The second term is zero, if we choose the origin of the rotating coordinate system to coincide with the center of mass of the rigid object.

Using the previous expressions, we can now rewrite the total kinetic energy of the rigid object as

The quantity Iij is called the inertia tensor, and is a 3 x 3 matrix:

Based on the definition of the inertia tensor we make the following observations:

·      The tensor is symmetric: Iij = Iji.  Of the 9 parameters, only 6 are free parameters.

·      The non-diagonal tensor elements are called products of inertia.

·      The diagonal tensor elements are the moments of inertia with respect to the three coordinate axes of the rotating frame.

Angular Momentum

The total angular momentum L of the rotating rigid object is equal to the vector sum of the angular momenta of each component of the rigid object.  The ith component of L is equal to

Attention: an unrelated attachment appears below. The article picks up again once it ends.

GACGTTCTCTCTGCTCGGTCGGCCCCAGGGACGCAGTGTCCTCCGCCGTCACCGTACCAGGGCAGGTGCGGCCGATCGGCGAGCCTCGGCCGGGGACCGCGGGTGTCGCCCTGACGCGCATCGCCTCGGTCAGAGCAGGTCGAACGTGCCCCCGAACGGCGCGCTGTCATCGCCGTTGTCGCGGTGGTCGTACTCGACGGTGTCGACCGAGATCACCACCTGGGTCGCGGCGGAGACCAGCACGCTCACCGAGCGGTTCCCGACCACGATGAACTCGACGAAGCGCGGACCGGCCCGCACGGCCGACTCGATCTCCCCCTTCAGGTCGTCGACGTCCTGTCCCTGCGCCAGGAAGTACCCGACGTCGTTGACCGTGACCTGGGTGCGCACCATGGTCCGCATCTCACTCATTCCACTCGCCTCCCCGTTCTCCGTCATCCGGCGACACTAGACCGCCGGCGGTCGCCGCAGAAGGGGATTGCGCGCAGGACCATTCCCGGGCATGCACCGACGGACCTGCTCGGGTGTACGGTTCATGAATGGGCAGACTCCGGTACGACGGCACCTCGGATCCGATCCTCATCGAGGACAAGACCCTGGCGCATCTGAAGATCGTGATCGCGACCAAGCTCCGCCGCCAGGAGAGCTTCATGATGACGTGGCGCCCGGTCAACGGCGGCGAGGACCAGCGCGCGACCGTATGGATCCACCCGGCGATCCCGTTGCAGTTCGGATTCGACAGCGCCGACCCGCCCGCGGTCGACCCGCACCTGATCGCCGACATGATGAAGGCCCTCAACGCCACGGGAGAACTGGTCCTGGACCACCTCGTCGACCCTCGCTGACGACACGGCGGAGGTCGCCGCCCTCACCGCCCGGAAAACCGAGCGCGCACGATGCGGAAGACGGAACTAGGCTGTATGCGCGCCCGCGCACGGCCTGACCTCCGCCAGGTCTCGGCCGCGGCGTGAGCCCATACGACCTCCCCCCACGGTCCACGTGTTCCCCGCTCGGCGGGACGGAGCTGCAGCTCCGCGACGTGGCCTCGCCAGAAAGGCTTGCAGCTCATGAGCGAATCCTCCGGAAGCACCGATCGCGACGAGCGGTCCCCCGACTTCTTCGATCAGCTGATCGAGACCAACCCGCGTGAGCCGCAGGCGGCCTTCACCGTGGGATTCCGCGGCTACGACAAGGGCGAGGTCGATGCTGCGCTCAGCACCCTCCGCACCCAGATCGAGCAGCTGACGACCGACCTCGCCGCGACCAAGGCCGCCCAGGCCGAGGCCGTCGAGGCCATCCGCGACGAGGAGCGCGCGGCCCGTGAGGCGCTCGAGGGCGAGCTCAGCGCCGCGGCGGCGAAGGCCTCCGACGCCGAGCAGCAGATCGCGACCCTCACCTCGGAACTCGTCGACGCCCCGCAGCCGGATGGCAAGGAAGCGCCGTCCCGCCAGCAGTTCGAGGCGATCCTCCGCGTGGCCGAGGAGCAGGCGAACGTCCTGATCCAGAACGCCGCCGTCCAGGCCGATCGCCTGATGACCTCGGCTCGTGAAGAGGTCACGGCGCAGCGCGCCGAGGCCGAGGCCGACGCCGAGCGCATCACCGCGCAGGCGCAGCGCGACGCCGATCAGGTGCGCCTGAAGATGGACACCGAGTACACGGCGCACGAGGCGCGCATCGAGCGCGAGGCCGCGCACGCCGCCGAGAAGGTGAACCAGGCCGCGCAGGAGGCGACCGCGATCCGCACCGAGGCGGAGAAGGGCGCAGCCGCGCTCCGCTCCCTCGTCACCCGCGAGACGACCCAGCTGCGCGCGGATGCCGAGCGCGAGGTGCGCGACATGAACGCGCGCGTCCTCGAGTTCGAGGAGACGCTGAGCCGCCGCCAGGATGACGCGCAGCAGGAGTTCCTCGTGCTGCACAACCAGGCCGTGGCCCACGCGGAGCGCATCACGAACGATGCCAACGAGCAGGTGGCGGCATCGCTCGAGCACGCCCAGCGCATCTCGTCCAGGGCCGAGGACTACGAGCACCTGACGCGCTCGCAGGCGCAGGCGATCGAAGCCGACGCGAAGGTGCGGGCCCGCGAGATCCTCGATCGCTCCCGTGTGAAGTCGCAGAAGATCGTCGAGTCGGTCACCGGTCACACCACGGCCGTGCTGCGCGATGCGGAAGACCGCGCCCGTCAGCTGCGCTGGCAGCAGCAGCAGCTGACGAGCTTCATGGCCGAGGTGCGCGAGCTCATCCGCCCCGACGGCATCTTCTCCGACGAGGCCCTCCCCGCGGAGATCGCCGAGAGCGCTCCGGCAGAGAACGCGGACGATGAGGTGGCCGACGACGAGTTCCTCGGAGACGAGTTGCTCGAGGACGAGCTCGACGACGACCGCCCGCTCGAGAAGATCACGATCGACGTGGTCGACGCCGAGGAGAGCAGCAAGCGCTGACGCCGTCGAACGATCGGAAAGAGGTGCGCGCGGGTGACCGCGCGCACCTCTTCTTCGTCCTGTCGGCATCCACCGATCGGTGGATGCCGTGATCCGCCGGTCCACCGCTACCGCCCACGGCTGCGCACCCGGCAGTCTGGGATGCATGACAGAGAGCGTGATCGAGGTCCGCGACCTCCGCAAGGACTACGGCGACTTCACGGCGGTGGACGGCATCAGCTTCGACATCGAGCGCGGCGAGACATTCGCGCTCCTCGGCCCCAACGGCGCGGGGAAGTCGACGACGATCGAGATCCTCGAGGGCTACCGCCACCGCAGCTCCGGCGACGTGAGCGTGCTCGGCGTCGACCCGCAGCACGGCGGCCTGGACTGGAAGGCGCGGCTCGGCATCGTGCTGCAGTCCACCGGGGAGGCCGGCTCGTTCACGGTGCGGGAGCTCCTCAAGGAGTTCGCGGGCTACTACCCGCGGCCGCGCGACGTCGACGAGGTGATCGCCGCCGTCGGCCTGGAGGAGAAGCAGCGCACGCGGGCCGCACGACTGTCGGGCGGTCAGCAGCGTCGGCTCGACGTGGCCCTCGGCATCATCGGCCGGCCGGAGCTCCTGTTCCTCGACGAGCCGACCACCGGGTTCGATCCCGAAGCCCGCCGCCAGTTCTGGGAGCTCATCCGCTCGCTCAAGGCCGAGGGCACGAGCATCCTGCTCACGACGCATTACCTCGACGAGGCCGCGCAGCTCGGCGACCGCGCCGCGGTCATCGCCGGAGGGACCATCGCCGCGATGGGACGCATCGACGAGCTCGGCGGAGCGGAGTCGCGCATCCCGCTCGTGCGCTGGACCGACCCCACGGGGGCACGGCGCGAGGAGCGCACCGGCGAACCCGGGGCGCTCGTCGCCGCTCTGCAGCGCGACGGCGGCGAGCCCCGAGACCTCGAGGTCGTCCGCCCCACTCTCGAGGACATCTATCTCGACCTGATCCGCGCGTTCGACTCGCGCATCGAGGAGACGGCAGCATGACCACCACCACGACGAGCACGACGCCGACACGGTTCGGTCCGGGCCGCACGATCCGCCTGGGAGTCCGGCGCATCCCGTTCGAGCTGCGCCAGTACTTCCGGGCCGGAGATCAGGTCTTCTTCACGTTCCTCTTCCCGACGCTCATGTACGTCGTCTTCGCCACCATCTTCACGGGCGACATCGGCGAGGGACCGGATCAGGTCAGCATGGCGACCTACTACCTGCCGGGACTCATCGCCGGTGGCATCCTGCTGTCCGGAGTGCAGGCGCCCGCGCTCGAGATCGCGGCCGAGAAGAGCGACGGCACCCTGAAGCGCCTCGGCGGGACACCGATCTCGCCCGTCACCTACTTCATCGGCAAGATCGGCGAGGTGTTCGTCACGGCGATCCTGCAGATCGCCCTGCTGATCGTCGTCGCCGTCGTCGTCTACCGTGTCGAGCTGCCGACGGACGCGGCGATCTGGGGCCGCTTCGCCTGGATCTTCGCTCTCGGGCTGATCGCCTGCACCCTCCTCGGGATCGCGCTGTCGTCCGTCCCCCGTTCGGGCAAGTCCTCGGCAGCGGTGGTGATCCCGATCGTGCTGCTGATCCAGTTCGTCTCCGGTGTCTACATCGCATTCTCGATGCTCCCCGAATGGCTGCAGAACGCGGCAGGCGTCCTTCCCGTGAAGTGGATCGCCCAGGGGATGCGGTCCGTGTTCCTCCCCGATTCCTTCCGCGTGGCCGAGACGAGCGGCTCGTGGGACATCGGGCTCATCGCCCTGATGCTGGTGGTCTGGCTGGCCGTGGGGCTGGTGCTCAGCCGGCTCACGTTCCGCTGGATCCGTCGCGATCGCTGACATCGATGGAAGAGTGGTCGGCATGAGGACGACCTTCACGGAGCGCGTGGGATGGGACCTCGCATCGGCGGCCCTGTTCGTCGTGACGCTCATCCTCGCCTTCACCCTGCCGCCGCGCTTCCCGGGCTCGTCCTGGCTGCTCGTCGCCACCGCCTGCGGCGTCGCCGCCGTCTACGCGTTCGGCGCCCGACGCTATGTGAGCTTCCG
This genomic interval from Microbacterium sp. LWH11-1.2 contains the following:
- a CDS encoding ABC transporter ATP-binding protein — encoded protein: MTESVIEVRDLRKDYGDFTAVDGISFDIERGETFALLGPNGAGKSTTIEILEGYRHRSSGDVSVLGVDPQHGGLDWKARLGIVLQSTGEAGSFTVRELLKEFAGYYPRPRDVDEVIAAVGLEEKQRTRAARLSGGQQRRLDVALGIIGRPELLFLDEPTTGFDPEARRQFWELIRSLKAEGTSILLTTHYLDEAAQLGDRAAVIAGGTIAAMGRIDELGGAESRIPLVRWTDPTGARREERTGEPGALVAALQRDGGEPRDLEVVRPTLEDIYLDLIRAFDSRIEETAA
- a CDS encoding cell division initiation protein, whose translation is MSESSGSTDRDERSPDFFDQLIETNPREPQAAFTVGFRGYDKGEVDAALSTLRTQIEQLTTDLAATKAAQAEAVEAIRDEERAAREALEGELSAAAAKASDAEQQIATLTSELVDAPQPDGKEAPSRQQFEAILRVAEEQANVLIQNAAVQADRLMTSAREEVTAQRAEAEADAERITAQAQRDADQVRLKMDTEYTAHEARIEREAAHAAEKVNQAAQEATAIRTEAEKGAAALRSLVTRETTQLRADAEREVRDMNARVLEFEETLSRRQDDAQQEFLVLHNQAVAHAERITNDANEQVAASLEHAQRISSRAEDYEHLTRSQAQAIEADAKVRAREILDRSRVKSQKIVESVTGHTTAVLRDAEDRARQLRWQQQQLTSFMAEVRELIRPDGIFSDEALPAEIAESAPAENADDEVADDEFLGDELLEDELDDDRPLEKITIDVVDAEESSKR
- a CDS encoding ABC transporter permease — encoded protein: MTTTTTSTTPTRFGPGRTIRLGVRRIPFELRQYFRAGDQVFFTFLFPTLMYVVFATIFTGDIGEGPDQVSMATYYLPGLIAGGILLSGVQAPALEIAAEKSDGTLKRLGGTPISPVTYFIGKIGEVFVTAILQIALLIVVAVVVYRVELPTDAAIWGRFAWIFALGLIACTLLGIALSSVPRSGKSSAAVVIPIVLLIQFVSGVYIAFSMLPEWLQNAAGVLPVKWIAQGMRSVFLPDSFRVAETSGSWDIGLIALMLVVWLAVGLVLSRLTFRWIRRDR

This equation clearly shows that the angular momentum is in general not parallel to the angular velocity.  An example of a system where the angular momentum is directed in a different from the angular velocity is shown in Figure 1.

Figure 1.  A rotating dumbbell is an example of a system in which the angular velocity is not parallel to the angular momentum.

The rotational kinetic energy can also be rewritten in terms of the angular momentum:

Principal Axes

We always have the freedom to choose our coordinate axes such that the problem we are trying solve is simplified.  When we are working on problems that involve the use of the inertia tensor, we can obtain a significant simplification if we can choose our coordinate axes such that the non-diagonal elements are 0.  In this case, the inertia tensor would be equal to